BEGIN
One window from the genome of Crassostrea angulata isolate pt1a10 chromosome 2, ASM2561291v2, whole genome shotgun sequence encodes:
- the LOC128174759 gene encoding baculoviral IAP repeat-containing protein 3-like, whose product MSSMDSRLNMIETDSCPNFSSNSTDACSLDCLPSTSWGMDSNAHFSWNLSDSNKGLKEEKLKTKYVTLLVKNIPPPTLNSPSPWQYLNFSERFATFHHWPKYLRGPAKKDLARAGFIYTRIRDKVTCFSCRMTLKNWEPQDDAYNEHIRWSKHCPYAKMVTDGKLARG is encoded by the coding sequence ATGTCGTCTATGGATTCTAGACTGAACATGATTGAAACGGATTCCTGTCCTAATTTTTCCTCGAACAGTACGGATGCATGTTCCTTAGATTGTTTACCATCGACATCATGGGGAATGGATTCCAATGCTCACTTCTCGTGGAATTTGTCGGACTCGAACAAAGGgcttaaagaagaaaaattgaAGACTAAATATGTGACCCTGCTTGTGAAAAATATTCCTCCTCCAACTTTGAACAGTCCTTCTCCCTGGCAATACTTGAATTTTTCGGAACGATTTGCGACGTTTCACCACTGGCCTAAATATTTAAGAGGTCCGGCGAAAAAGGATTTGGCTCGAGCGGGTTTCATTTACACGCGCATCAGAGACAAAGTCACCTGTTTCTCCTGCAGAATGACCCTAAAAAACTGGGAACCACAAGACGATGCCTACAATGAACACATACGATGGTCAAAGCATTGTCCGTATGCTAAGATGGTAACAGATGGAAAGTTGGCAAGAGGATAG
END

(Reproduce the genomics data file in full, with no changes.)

One window from the genome of Crassostrea angulata isolate pt1a10 chromosome 2, ASM2561291v2, whole genome shotgun sequence encodes:
- the LOC128174759 gene encoding baculoviral IAP repeat-containing protein 3-like, whose product MSSMDSRLNMIETDSCPNFSSNSTDACSLDCLPSTSWGMDSNAHFSWNLSDSNKGLKEEKLKTKYVTLLVKNIPPPTLNSPSPWQYLNFSERFATFHHWPKYLRGPAKKDLARAGFIYTRIRDKVTCFSCRMTLKNWEPQDDAYNEHIRWSKHCPYAKMVTDGKLARG is encoded by the coding sequence ATGTCGTCTATGGATTCTAGACTGAACATGATTGAAACGGATTCCTGTCCTAATTTTTCCTCGAACAGTACGGATGCATGTTCCTTAGATTGTTTACCATCGACATCATGGGGAATGGATTCCAATGCTCACTTCTCGTGGAATTTGTCGGACTCGAACAAAGGgcttaaagaagaaaaattgaAGACTAAATATGTGACCCTGCTTGTGAAAAATATTCCTCCTCCAACTTTGAACAGTCCTTCTCCCTGGCAATACTTGAATTTTTCGGAACGATTTGCGACGTTTCACCACTGGCCTAAATATTTAAGAGGTCCGGCGAAAAAGGATTTGGCTCGAGCGGGTTTCATTTACACGCGCATCAGAGACAAAGTCACCTGTTTCTCCTGCAGAATGACCCTAAAAAACTGGGAACCACAAGACGATGCCTACAATGAACACATACGATGGTCAAAGCATTGTCCGTATGCTAAGATGGTAACAGATGGAAAGTTGGCAAGAGGATAG